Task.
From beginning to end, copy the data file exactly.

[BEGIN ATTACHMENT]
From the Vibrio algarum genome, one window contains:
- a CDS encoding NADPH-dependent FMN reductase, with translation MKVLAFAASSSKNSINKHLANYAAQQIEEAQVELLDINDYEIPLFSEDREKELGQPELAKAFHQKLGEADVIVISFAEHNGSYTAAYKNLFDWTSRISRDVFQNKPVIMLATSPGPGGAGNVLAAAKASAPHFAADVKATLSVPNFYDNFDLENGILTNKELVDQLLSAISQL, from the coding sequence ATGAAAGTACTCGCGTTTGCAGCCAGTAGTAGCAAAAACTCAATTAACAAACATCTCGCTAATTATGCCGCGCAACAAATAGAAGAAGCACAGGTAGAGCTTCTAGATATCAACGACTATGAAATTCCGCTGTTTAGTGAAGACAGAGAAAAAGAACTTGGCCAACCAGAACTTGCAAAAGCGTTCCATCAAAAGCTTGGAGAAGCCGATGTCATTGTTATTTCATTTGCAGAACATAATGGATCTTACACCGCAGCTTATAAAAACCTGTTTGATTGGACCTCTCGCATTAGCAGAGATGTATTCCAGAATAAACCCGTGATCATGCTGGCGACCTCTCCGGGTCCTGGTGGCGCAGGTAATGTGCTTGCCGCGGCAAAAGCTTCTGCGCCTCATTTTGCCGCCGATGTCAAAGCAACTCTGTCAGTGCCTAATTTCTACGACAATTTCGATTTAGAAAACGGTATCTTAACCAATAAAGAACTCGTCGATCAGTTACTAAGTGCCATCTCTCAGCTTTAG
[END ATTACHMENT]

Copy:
From the Vibrio algarum genome, one window contains:
- a CDS encoding NADPH-dependent FMN reductase, with translation MKVLAFAASSSKNSINKHLANYAAQQIEEAQVELLDINDYEIPLFSEDREKELGQPELAKAFHQKLGEADVIVISFAEHNGSYTAAYKNLFDWTSRISRDVFQNKPVIMLATSPGPGGAGNVLAAAKASAPHFAADVKATLSVPNFYDNFDLENGILTNKELVDQLLSAISQL, from the coding sequence ATGAAAGTACTCGCGTTTGCAGCCAGTAGTAGCAAAAACTCAATTAACAAACATCTCGCTAATTATGCCGCGCAACAAATAGAAGAAGCACAGGTAGAGCTTCTAGATATCAACGACTATGAAATTCCGCTGTTTAGTGAAGACAGAGAAAAAGAACTTGGCCAACCAGAACTTGCAAAAGCGTTCCATCAAAAGCTTGGAGAAGCCGATGTCATTGTTATTTCATTTGCAGAACATAATGGATCTTACACCGCAGCTTATAAAAACCTGTTTGATTGGACCTCTCGCATTAGCAGAGATGTATTCCAGAATAAACCCGTGATCATGCTGGCGACCTCTCCGGGTCCTGGTGGCGCAGGTAATGTGCTTGCCGCGGCAAAAGCTTCTGCGCCTCATTTTGCCGCCGATGTCAAAGCAACTCTGTCAGTGCCTAATTTCTACGACAATTTCGATTTAGAAAACGGTATCTTAACCAATAAAGAACTCGTCGATCAGTTACTAAGTGCCATCTCTCAGCTTTAG